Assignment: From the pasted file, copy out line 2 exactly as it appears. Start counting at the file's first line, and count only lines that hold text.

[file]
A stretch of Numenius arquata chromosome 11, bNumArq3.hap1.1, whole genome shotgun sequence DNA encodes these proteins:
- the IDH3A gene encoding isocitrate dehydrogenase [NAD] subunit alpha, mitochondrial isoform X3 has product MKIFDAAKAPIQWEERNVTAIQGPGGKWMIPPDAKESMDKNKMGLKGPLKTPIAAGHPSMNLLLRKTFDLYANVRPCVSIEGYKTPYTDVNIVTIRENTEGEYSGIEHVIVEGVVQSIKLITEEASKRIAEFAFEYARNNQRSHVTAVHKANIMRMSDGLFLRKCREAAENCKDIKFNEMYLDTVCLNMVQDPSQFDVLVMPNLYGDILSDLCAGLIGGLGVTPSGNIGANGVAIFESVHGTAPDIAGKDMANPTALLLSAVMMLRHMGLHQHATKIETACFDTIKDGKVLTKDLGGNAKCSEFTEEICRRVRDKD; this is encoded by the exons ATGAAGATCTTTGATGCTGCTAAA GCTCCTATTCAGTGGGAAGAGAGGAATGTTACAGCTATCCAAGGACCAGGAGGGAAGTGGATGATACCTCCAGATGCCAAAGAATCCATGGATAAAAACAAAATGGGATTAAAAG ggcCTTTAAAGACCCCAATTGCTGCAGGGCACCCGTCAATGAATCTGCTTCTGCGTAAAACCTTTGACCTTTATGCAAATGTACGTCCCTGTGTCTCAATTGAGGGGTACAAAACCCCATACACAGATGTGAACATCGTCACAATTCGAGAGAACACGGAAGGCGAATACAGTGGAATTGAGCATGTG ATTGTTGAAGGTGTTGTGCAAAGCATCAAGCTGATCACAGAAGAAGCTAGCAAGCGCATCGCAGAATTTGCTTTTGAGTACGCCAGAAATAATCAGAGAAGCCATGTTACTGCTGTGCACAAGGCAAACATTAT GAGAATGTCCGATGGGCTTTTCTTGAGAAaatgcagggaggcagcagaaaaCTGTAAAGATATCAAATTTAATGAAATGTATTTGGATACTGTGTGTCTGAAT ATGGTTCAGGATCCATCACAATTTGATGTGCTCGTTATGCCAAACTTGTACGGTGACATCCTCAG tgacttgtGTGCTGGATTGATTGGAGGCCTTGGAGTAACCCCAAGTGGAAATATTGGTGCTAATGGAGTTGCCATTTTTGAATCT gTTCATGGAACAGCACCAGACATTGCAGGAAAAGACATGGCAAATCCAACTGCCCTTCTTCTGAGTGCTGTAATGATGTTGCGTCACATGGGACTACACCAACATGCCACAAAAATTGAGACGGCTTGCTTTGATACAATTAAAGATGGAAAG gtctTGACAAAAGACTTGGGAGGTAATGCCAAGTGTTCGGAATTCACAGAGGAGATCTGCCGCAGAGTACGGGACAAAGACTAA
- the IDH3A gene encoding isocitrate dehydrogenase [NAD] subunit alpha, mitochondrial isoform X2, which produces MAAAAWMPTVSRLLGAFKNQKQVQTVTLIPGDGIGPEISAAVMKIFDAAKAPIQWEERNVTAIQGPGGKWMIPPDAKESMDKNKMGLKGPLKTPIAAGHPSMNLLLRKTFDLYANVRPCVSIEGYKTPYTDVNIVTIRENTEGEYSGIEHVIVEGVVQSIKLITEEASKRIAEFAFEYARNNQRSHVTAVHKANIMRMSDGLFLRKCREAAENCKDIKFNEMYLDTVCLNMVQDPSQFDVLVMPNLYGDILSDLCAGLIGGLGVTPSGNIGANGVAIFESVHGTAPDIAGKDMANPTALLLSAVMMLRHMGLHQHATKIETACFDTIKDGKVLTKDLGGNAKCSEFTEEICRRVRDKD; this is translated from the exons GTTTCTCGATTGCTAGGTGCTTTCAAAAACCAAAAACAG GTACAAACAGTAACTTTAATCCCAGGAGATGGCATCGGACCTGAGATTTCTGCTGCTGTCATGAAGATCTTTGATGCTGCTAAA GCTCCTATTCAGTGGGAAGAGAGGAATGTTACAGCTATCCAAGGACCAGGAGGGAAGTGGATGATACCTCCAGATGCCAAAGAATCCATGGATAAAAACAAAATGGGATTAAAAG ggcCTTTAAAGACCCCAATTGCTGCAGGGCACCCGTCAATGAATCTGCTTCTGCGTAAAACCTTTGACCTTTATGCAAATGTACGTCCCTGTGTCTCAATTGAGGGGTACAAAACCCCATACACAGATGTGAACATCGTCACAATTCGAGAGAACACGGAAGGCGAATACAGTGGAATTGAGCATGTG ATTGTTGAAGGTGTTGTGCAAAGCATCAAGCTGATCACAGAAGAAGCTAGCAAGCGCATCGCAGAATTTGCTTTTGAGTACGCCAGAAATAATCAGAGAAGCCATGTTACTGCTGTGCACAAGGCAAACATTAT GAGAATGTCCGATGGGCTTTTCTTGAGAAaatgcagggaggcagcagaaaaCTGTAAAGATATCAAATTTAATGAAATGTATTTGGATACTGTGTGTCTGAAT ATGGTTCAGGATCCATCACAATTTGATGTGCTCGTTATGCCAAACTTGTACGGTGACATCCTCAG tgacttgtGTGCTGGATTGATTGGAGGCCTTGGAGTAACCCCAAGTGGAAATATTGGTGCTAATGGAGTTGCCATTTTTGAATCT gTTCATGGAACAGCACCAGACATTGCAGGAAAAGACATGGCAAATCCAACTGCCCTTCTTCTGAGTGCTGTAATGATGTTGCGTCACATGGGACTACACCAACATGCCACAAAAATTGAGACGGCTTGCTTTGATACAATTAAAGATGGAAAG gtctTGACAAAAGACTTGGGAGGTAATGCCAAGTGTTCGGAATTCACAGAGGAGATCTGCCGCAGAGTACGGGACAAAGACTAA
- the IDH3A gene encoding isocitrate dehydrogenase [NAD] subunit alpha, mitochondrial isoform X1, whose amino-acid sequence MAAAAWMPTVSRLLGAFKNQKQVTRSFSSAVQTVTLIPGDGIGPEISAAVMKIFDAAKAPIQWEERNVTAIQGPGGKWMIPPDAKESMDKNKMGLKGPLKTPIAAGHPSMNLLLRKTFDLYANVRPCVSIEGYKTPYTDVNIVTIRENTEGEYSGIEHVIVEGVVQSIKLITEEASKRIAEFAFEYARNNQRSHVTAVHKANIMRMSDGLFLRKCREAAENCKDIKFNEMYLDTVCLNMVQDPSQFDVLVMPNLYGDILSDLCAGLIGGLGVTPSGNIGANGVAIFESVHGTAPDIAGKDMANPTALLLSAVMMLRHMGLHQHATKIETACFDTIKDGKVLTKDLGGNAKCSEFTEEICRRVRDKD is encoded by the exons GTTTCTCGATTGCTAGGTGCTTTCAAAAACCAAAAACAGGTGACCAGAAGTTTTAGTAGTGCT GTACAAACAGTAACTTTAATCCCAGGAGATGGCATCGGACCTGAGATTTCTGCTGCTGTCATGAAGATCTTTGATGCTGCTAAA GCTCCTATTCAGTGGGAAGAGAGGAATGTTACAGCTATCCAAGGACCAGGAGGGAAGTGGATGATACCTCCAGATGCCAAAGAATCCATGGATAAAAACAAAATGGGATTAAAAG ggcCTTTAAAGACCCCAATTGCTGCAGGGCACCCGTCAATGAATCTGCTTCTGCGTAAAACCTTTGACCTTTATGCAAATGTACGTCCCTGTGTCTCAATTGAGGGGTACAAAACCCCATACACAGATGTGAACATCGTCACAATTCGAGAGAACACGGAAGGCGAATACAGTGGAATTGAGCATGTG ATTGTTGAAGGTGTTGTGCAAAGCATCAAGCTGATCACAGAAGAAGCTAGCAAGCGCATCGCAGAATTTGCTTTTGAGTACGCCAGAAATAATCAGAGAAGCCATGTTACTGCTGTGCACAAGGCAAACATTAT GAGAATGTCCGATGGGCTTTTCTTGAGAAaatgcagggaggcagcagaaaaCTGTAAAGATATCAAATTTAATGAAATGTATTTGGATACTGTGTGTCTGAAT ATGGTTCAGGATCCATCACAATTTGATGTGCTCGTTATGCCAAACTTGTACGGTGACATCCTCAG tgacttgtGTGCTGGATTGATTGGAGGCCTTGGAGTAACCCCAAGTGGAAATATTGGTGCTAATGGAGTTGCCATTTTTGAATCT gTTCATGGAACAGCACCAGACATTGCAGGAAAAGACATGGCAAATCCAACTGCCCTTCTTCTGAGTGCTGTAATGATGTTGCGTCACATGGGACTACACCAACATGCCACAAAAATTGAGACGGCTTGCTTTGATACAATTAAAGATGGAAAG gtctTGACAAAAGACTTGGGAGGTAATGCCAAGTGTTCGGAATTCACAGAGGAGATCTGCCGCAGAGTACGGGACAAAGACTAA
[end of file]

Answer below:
- the IDH3A gene encoding isocitrate dehydrogenase [NAD] subunit alpha, mitochondrial isoform X3 has product MKIFDAAKAPIQWEERNVTAIQGPGGKWMIPPDAKESMDKNKMGLKGPLKTPIAAGHPSMNLLLRKTFDLYANVRPCVSIEGYKTPYTDVNIVTIRENTEGEYSGIEHVIVEGVVQSIKLITEEASKRIAEFAFEYARNNQRSHVTAVHKANIMRMSDGLFLRKCREAAENCKDIKFNEMYLDTVCLNMVQDPSQFDVLVMPNLYGDILSDLCAGLIGGLGVTPSGNIGANGVAIFESVHGTAPDIAGKDMANPTALLLSAVMMLRHMGLHQHATKIETACFDTIKDGKVLTKDLGGNAKCSEFTEEICRRVRDKD; this is encoded by the exons ATGAAGATCTTTGATGCTGCTAAA GCTCCTATTCAGTGGGAAGAGAGGAATGTTACAGCTATCCAAGGACCAGGAGGGAAGTGGATGATACCTCCAGATGCCAAAGAATCCATGGATAAAAACAAAATGGGATTAAAAG ggcCTTTAAAGACCCCAATTGCTGCAGGGCACCCGTCAATGAATCTGCTTCTGCGTAAAACCTTTGACCTTTATGCAAATGTACGTCCCTGTGTCTCAATTGAGGGGTACAAAACCCCATACACAGATGTGAACATCGTCACAATTCGAGAGAACACGGAAGGCGAATACAGTGGAATTGAGCATGTG ATTGTTGAAGGTGTTGTGCAAAGCATCAAGCTGATCACAGAAGAAGCTAGCAAGCGCATCGCAGAATTTGCTTTTGAGTACGCCAGAAATAATCAGAGAAGCCATGTTACTGCTGTGCACAAGGCAAACATTAT GAGAATGTCCGATGGGCTTTTCTTGAGAAaatgcagggaggcagcagaaaaCTGTAAAGATATCAAATTTAATGAAATGTATTTGGATACTGTGTGTCTGAAT ATGGTTCAGGATCCATCACAATTTGATGTGCTCGTTATGCCAAACTTGTACGGTGACATCCTCAG tgacttgtGTGCTGGATTGATTGGAGGCCTTGGAGTAACCCCAAGTGGAAATATTGGTGCTAATGGAGTTGCCATTTTTGAATCT gTTCATGGAACAGCACCAGACATTGCAGGAAAAGACATGGCAAATCCAACTGCCCTTCTTCTGAGTGCTGTAATGATGTTGCGTCACATGGGACTACACCAACATGCCACAAAAATTGAGACGGCTTGCTTTGATACAATTAAAGATGGAAAG gtctTGACAAAAGACTTGGGAGGTAATGCCAAGTGTTCGGAATTCACAGAGGAGATCTGCCGCAGAGTACGGGACAAAGACTAA